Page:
For years and years I’d avoided drawing people in my work, and only really started when I began illustrating my books. It scared me to death! But with a little inspiration from favourite illustrators such as Mary Blair, Aliki and Saul Steinberg, I plucked up the courage to have a go, and now find it fascinating that a tweak of a nostril here or a shift of an eyebrow there can completely transform the facial expression of a person. It’s hilarious!
Can you talk about your process of working?
Every day is quite different. I’ve recently finished my latest book with Tate Publishing, which will be released in the autumn this year, and that took many days and nights illustrating and putting the spreads together. Once I’ve written the text and worked with my editor to get that bit right, I then start on the artwork. I paint and draw everything by hand then scan into the computer and collage everything together to make the final pages.
More recently, I’ve just finished a big ABC project, taking my illustrations and putting them to good use creating phonic alphabet images for posters and textile products. My girls have one of these posters up in their bedroom and it’s really useful with helping back up the phonic work they are doing at nursery and school in a super fun way.
I’m about to launch a collection of ‘personalise-able’ ABC cushions, where these illustrations, and my hand-drawn letters, are printed onto beautiful linen and made into cushions. Each cushion can be pre-ordered to have a child’s name handwritten into the design before it’s printed onto the cloth, creating a completely personalised piece. Perfect for new little ones who have just arrived into the world, or for mini folk who are practicing their letters and learning to read and write their name.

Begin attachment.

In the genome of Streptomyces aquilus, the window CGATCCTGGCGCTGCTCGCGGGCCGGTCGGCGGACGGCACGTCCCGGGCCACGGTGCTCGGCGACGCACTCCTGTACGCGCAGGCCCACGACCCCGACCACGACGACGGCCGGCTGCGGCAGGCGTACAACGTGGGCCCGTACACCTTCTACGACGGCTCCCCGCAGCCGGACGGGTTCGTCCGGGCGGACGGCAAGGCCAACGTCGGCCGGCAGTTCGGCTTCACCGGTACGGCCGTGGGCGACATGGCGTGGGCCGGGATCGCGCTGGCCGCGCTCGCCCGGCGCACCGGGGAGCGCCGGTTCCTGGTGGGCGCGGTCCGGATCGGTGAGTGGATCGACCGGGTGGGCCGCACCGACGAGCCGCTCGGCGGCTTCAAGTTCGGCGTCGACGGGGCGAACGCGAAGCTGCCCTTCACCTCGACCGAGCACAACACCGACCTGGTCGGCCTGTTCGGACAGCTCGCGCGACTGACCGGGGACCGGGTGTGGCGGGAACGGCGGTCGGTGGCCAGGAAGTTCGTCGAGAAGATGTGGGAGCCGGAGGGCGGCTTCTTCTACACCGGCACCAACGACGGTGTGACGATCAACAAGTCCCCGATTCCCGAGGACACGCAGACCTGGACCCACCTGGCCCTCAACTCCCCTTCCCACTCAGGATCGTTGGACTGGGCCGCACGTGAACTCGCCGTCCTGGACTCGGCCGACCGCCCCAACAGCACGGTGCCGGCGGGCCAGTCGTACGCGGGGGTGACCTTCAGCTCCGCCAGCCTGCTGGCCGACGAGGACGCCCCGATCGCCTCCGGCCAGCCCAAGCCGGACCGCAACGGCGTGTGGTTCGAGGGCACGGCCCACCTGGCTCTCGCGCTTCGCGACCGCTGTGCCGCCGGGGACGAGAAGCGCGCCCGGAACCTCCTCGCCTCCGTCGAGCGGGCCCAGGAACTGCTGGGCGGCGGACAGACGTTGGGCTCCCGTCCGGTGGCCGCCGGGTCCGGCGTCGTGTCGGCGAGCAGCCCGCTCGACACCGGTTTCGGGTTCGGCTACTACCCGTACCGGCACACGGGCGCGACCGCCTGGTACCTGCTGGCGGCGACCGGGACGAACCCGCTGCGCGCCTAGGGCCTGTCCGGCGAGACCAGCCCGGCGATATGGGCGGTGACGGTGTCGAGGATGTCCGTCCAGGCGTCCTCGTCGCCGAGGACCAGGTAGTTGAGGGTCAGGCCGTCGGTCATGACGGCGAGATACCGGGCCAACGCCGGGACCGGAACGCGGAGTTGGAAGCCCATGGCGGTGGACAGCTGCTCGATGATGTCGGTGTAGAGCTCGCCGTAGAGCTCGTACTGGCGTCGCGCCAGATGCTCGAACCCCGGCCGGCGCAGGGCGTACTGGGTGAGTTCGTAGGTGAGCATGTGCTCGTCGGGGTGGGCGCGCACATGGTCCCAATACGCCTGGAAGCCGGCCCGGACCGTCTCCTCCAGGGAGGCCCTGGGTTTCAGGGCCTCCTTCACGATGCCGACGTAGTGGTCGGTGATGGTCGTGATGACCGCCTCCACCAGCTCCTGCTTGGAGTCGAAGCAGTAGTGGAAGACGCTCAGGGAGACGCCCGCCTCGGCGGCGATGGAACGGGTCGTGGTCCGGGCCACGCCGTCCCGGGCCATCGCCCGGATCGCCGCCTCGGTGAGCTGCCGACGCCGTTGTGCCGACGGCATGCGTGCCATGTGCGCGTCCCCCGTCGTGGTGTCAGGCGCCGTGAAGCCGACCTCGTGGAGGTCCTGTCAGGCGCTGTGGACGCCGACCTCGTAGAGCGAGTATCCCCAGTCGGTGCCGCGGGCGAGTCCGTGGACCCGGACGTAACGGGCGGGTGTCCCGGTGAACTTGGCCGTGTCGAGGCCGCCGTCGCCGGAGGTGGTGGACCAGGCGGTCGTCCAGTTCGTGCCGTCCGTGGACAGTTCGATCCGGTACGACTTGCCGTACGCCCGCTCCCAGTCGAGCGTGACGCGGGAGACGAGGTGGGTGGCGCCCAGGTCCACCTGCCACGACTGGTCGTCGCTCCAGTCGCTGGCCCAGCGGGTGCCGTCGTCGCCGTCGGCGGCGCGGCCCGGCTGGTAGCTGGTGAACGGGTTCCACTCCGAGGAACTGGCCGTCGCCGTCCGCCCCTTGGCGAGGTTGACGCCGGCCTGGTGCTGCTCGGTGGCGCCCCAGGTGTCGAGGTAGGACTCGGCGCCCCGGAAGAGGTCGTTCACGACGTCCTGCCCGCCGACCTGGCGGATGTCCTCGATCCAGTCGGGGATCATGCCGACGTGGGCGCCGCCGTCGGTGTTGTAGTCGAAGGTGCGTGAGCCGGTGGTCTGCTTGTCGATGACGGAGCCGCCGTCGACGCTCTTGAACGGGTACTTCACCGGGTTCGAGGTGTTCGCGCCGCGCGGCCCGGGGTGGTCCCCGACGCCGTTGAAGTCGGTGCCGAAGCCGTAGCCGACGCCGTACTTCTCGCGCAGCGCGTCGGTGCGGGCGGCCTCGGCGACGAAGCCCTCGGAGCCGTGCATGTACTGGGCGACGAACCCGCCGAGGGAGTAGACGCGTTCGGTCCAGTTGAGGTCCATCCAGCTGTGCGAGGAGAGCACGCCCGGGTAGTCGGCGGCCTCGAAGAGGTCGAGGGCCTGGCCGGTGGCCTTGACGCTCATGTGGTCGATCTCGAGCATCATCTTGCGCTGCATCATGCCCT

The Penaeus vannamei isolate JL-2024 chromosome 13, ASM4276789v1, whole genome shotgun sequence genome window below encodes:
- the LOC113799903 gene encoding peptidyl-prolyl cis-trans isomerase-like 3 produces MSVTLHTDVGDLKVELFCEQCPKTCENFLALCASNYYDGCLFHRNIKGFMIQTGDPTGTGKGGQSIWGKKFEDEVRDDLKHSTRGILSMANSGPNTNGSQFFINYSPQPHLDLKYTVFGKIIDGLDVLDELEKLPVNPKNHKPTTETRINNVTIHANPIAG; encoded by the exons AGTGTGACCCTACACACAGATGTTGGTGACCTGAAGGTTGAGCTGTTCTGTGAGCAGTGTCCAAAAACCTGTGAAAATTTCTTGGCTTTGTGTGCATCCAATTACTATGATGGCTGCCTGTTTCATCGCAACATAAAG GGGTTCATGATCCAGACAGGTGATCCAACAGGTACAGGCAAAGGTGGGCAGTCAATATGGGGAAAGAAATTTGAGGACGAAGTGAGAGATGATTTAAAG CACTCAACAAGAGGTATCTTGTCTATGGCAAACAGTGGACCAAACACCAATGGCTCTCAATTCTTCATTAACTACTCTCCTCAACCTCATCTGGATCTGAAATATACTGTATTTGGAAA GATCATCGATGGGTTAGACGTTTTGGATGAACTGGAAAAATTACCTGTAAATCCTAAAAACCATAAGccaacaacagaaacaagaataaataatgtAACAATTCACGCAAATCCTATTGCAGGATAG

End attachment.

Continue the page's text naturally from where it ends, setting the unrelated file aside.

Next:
Where do you exhibit your work?
I have a website that I sell everything from (www.lisastickleystudio.com) and at the moment tend to do seasonal fairs and pop-up shops like The Mamahood and events at Farnham Maltings and The Horniman Museum and Gardens.
My books are sold in bookshops and independent stores worldwide and I LOVE visiting these, reading to kids, and creating workshops based around the books. I also do a lot of school visits, too.
With the launch of my personalised ABC cushions, I’m creating sample packs to send to some lovely independent shops for folk to order from, too.
What do you like about living in south-east London?
It has a great feeling of being a little village right next door to the big city. It’s super accessible for getting into town, but LOVELY to feel a bit far out, too, although it’s not that far really. It’s so great for kids with all of the green space. We literally wake up to birdsong in the mornings being so close to the brilliant Horniman Gardens. There are so many like-minded creative people around here, too, which is wonderful. The community is top notch!
How long have you been involved in Artists’ Open House and what do you like about being part of it?
This will be my fourth Artists’ Open House (I think!). We started pre children and did it for a few years when our youngest was very little. I had a couple of years off due to book festival commitments, but am super excited to be back! There is such a great buzz around when it’s on, and really nice to get to chat with folk who are genuinely interested in what you do.
What are you going to be showing for this year’s Artists’ Open House?
Weather permitting, we’re going to create a mini ‘Open All Hours’-style shop and reading nook on our doorstep, complete with counter and fork handles (Well maybe not the latter, in case it confuses non-Two Ronnie’s fans!).
I’ll be at said counter doodling away making original drawings to sell alongside my books, purses, pouches, posters and PRE orderable ABC cushions. Come along and say Hi! It would be great to see you!
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Photo © Ben Anders